Wisdom teeth usually erupt between the ages of 17 and 20, but it is not uncommon for the tooth to surface after age 20. There are four wisdom teeth, located in the farthermost area of the jaw, two on top and two in the bottom.
When wisdom teeth erupt only partially, a strong inflammation may occur, known as Pericoronitis, which causes gum irritation, abscesses and pain in the area. Some people have no wisdom teeth. This may be caused by lack of space in the jaw or to a horizontal positioning of the tooth. In some cases, the person may be missing the germ for that tooth which will therefore never appear.
If the wisdom tooth does not erupt it may be reabsorbed by the adjacent teeth thus creating painful problems and possible degeneration. A partial eruption may cause gingivitis, local irritation and abscesses, bruising and pain. It is recommended that the wisdom tooth be extracted whenever there is insufficient space or if the tooth is in a horizontal position. Extraction may also be recommended if there is a lot of pain or if there is only a partial eruption.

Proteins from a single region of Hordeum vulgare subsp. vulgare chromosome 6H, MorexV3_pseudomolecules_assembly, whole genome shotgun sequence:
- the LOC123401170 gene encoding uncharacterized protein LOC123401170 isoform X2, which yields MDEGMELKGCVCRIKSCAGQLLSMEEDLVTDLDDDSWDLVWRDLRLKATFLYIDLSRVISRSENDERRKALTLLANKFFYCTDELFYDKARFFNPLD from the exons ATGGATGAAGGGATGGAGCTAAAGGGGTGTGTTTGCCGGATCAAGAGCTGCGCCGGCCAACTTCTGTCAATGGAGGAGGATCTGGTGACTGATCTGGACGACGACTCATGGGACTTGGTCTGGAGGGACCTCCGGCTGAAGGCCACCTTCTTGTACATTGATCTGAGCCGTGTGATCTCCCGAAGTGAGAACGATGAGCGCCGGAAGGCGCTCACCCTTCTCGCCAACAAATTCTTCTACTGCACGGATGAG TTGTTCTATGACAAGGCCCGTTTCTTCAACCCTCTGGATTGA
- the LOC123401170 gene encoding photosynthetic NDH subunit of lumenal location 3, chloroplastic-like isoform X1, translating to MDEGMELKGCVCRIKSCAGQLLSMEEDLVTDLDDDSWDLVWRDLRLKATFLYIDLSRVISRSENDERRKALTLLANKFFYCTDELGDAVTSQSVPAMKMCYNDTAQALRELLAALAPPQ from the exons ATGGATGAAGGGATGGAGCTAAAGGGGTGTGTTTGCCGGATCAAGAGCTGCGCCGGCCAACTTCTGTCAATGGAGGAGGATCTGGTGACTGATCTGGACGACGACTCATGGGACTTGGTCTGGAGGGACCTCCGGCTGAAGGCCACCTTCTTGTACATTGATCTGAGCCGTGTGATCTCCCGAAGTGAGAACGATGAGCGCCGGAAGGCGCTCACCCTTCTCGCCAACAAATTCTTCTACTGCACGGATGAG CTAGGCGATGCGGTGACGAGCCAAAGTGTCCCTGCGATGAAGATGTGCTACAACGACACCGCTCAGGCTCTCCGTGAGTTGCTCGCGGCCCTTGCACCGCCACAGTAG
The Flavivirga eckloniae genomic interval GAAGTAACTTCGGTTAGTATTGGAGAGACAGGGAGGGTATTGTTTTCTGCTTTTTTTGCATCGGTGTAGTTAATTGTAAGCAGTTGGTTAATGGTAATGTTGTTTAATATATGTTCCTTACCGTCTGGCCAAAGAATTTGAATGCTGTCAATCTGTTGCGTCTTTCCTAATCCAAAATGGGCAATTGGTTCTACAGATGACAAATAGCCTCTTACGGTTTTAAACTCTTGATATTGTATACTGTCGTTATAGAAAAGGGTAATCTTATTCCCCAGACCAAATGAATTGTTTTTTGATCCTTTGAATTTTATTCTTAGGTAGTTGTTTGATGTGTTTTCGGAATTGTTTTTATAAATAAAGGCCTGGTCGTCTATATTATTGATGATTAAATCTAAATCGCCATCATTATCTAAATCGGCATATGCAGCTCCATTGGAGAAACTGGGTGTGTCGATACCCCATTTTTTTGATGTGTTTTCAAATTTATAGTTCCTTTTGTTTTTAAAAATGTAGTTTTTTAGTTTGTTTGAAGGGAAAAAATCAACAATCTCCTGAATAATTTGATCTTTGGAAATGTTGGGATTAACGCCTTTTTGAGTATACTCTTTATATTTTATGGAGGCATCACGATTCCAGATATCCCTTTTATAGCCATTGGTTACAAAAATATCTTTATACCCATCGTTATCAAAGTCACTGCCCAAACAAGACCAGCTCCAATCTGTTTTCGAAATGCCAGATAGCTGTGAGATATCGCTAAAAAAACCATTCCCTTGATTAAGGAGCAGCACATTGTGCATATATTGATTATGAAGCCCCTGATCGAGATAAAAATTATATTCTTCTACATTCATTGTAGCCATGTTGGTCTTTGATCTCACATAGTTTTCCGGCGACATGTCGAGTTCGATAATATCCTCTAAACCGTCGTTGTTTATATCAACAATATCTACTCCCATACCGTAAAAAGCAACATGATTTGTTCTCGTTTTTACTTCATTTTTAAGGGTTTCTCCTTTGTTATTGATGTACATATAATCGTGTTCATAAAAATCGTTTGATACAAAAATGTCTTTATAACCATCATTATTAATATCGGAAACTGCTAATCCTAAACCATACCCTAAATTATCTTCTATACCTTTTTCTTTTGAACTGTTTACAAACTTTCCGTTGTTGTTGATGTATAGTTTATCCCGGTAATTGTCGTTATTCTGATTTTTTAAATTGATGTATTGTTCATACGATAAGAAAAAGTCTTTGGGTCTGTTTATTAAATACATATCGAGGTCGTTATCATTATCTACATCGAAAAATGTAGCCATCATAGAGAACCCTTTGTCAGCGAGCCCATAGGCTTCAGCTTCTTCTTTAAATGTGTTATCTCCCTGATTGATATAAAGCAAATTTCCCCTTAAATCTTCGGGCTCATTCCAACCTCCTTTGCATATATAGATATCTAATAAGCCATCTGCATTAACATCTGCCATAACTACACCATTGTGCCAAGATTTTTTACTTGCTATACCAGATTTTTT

There are many tales of lengthy and painful wisdom tooth extractions. However, nowadays there are new techniques and medications that have greatly simplified the procedure, minimizing the occurrence of complications.